For the Forum EPFL 2014 job fair, we created a crypto challenge—in the spirit of CTF hacking contests—and offered to award a quadcopter drone to the first student to solve it and Bus Pirate devices to the next 2nd to 10th.
Given the password-protected ZIP archive https://www.kudelskisecurity.com/kschallenge.zip, a first step was to recover the password: 1234. OK, next step:
The ZIP archive contained:
- a text file named ciphertext and containing the string “407747220c5f2754c6fd192502c8f597814bc95ce897eb6a3c45ba4a7150fe86d054d1607e94bf0fc90790ddba8925b50c8c6159b091651442779e86febfc6b1bd736d77d28d89d96ebee2d4038f26cb77a1b843afdb1c7bf3c01518a77b6f87d25b8071cafbfc30ee3f569f72342dcc” (224 characters, thus 112 bytes); one was supposed to deduce that this was the hexadecimal representation of a ciphertext (encrypted message).
- a command-line Python script named challenge.py, taking as parameter a file name and encrypting the file with CBC-AES-128 (from Python’s Crypto.Cipher module) using a key generated by a custom PRNG. The script is copied below:
#!/usr/bin/env python # Copyright (c) 2014 Nagravision SA, all rights reserved import os import sys import hashlib from Crypto.Cipher import AES ZEROBLOCK = '\x00'*16 def encrypt(key, iv, plaintext): assert len(key) == 16, 'key isnt 16-byte' assert len(iv) == 16, 'iv isnt 16-byte' assert len(plaintext) % 16 == 0, 'plaintext length isnt multiple of 16' cipher = AES.new(key, AES.MODE_CBC, iv) return cipher.encrypt(plaintext) def xor(xs, ys): return ''.join(chr(ord(x) ^ ord(y)) for x, y in zip(xs, ys)) class PRNG(object): def __init__(self): self.state_bytes = 64 self.key = ZEROBLOCK self.iv = ZEROBLOCK # get low-entropy string from the environment entropy = ''.join(os.listdir('/proc')) # hash to make a higher-entropy string seed = int(hashlib.sha256(entropy).hexdigest(), 16) # ensure distinct processes have distinct seeds pid = os.getpid() new_seed = self.__diversify(pid) * seed # hash again to get a 32-byte string final_seed = hashlib.sha256(str(new_seed)).digest() # initialize state self.state = final_seed + '\x00'*(self.state_bytes - len(final_seed)) # fill state with pseudorandom bytes # + proof-of-work, against bruteforce for i in range(10000): self.__update() def __print_state(self): print self.state.encode('hex') def __diversify(self, x): return pow(3, x, 65537) & 0xffff def __update(self): mask = encrypt(self.key, self.iv, self.state) self.state = xor(mask, self.state) def get_bytes(self, nbbytes): randbytes = self.state[-nbbytes:] self.__update() return randbytes def main(): prng = PRNG() plaintext = open(sys.argv).read() key = prng.get_bytes(16) iv = ZEROBLOCK ciphertext = encrypt(key, iv, plaintext) print ciphertext.encode('hex') if __name__ == '__main__': main()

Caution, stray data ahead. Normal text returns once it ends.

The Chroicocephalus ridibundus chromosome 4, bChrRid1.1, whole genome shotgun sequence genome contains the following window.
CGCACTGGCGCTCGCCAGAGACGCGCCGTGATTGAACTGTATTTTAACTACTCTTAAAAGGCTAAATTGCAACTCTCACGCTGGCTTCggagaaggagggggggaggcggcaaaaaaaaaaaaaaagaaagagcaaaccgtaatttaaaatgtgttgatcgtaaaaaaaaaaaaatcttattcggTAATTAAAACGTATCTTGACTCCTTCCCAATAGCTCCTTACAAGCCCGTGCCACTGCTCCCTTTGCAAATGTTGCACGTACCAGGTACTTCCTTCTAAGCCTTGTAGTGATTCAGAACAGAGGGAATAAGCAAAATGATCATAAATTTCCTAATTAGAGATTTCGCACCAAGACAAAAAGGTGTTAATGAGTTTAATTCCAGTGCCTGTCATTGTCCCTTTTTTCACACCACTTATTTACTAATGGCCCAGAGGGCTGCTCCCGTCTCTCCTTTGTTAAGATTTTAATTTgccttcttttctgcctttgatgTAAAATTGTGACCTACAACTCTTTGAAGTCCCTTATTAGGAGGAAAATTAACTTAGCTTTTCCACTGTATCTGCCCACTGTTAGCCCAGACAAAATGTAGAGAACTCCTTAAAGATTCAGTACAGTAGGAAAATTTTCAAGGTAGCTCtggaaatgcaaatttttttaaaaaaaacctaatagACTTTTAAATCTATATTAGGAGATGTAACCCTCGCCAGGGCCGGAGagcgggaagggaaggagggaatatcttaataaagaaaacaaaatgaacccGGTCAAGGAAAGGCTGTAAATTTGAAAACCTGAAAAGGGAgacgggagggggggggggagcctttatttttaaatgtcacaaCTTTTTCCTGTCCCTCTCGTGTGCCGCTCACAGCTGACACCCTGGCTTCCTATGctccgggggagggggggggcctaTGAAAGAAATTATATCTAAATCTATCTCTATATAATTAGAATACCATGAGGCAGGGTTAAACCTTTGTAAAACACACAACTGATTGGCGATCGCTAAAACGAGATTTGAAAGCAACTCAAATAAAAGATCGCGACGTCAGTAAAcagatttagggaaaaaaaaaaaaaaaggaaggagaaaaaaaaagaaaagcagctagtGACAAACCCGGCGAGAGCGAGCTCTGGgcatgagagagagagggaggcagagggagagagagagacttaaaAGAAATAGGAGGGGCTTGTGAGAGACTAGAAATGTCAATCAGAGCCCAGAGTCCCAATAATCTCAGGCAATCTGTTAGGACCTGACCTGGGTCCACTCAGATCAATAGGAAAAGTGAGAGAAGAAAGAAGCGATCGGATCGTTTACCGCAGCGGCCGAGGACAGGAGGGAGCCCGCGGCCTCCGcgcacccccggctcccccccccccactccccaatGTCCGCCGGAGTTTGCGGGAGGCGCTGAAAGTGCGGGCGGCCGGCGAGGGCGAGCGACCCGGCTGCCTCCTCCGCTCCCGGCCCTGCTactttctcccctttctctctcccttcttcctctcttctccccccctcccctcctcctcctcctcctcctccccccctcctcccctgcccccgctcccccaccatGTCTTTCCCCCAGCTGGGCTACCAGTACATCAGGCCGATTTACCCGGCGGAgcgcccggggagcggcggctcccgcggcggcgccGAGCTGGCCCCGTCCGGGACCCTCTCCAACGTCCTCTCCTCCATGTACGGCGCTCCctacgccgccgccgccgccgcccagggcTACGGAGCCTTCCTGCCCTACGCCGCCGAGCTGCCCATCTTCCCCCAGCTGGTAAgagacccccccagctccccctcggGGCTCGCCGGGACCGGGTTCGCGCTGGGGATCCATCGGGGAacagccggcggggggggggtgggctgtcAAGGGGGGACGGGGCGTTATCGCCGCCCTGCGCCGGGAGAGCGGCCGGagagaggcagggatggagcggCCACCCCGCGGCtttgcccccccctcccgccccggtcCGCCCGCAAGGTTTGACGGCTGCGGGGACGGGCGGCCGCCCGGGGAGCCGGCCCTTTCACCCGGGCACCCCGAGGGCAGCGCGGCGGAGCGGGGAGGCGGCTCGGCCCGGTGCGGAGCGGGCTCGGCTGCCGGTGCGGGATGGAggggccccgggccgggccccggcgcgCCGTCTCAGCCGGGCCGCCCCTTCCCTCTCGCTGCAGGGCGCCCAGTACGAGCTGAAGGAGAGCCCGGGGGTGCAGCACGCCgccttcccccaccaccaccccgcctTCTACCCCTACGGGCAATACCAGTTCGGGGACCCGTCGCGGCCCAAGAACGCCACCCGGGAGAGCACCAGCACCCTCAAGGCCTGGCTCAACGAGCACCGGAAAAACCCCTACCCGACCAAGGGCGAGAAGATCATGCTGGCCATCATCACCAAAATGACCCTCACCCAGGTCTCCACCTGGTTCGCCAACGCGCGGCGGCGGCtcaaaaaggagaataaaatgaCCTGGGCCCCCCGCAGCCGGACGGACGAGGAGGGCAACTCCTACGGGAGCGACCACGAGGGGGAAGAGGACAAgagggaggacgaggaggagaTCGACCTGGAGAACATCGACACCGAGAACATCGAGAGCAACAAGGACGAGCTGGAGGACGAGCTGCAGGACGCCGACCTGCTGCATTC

The PRNG is seeded with
- a snapshot of the content of /proc, which is highly unpredictable on a typical Linux system.
- the “diversified” PID, which on a Linux system ranges from 1 (init) up to 32768 (see /proc/sys/kernel/pid_max)
These two elements are then multiplied together on the line
new_seed = self.__diversify(pid) * seed. Reminder: for all x, we have x×0=0.
In the above PRNG, one can observe a function
__diversify(), which doesn’t seem to add entropy, let alone to “diversify” the PID, but rather to deterministically map a PID x to the value (3x mod 65537) mod 65536, since the AND mask
0xffff is equivalent to a reduction modulo 1+
0xffff. Now, observe that
pow(3, 32768, 65537) equals 65536, which is equivalent to 0 modulo 65536.
Bottom line: there is a PID, namely 32768, for which the key does not depend on the highly unpredictable content of /proc. With this PID, one obtained the key “622c4f56d20f0825e22751e0f29b38f5”. One could then decrypt the ciphertext, and notice that it looked like a gzip’d file stripped of its first bytes (1f 8b 08 08). The rest is left as an exercise :-)